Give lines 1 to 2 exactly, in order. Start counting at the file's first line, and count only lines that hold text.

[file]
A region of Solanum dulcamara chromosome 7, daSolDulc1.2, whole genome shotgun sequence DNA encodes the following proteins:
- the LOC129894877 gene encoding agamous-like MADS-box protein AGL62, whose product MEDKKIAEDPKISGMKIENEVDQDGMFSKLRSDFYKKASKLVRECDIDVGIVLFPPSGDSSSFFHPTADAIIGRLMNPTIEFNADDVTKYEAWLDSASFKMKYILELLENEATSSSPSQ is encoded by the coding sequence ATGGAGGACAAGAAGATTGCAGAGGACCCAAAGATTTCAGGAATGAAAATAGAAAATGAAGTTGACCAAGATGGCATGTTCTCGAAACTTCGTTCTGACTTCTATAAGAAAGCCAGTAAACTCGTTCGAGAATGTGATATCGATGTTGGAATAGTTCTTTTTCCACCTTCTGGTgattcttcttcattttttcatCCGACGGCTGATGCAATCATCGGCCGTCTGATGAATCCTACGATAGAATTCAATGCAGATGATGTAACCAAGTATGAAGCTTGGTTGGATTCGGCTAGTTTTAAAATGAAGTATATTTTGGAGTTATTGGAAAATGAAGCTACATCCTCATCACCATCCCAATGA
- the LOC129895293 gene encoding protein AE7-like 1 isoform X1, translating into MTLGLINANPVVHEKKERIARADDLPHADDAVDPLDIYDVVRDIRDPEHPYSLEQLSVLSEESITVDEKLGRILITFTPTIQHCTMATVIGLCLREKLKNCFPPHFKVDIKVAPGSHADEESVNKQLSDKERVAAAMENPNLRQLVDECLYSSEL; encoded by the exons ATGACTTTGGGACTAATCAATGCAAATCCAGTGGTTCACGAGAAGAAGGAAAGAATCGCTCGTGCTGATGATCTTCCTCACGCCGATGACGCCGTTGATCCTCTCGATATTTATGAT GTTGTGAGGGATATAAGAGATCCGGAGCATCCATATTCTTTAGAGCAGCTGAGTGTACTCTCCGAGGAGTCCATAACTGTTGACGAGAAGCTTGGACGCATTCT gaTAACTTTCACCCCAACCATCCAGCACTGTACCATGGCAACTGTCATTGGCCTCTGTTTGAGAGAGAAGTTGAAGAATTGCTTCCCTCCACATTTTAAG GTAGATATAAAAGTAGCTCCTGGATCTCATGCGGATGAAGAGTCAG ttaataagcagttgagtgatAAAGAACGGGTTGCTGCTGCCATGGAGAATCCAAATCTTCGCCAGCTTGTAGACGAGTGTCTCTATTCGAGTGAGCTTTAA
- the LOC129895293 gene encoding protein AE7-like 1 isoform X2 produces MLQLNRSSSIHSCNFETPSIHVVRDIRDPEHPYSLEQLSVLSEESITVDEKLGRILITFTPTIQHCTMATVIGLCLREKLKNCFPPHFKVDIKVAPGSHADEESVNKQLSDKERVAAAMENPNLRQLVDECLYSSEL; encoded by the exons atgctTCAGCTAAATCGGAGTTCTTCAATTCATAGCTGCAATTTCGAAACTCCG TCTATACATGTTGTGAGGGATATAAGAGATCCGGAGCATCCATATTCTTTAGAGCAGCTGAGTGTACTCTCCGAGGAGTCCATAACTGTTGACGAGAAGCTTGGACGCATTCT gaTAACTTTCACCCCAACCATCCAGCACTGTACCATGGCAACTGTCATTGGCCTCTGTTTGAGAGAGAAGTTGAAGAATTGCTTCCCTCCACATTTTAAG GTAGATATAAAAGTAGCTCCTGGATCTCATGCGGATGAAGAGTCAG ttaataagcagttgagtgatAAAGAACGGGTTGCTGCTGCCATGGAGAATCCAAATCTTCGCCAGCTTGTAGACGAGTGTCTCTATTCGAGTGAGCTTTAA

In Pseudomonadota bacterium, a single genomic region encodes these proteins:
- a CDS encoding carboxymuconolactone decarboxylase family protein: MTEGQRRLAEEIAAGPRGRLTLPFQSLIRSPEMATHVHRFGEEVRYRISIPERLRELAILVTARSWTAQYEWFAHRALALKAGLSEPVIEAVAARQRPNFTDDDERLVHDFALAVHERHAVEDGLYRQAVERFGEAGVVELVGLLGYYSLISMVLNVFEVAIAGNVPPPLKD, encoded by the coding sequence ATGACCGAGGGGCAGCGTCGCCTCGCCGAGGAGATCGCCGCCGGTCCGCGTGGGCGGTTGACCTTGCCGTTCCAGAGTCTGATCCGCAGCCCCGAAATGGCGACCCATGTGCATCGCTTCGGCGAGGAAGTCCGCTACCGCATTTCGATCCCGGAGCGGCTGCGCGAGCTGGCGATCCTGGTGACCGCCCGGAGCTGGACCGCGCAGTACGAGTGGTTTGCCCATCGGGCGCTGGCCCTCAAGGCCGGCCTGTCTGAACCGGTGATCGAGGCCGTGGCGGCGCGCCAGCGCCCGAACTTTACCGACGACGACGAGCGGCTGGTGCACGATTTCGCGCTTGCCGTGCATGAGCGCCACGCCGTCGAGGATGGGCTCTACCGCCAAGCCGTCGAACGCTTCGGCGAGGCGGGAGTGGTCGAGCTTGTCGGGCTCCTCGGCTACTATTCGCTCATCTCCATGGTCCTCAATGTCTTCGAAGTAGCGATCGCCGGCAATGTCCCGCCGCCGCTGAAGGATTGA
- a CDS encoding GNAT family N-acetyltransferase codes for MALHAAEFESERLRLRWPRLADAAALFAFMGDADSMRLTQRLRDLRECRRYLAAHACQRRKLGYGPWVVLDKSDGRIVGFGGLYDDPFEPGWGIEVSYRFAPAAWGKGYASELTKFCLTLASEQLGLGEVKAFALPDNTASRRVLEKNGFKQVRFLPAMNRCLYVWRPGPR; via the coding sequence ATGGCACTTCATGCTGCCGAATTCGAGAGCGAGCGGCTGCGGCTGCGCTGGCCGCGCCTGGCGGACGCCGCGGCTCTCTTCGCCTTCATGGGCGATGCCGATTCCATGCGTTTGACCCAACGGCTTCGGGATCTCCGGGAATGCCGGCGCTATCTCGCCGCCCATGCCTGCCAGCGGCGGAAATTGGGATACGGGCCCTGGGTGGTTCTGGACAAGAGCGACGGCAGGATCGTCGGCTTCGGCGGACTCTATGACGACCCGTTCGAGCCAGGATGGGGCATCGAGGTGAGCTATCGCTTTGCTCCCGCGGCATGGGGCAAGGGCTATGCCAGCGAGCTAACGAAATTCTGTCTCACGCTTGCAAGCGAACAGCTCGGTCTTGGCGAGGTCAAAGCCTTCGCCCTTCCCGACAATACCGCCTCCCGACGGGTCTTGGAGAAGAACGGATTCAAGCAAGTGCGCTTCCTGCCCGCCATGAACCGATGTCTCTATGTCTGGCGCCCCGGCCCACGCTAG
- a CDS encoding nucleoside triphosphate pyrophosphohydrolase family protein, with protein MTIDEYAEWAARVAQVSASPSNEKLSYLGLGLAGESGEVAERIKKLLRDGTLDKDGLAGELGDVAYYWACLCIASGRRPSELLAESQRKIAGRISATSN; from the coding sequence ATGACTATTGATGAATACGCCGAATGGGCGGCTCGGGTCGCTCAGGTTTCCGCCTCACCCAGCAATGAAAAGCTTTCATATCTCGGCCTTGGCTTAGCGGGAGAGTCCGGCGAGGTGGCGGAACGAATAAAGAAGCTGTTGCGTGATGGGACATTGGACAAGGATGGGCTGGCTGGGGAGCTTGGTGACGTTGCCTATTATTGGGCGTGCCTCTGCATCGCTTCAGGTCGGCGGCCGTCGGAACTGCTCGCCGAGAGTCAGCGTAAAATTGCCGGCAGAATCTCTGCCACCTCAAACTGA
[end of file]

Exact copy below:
A region of Solanum dulcamara chromosome 7, daSolDulc1.2, whole genome shotgun sequence DNA encodes the following proteins:
- the LOC129894877 gene encoding agamous-like MADS-box protein AGL62, whose product MEDKKIAEDPKISGMKIENEVDQDGMFSKLRSDFYKKASKLVRECDIDVGIVLFPPSGDSSSFFHPTADAIIGRLMNPTIEFNADDVTKYEAWLDSASFKMKYILELLENEATSSSPSQ is encoded by the coding sequence ATGGAGGACAAGAAGATTGCAGAGGACCCAAAGATTTCAGGAATGAAAATAGAAAATGAAGTTGACCAAGATGGCATGTTCTCGAAACTTCGTTCTGACTTCTATAAGAAAGCCAGTAAACTCGTTCGAGAATGTGATATCGATGTTGGAATAGTTCTTTTTCCACCTTCTGGTgattcttcttcattttttcatCCGACGGCTGATGCAATCATCGGCCGTCTGATGAATCCTACGATAGAATTCAATGCAGATGATGTAACCAAGTATGAAGCTTGGTTGGATTCGGCTAGTTTTAAAATGAAGTATATTTTGGAGTTATTGGAAAATGAAGCTACATCCTCATCACCATCCCAATGA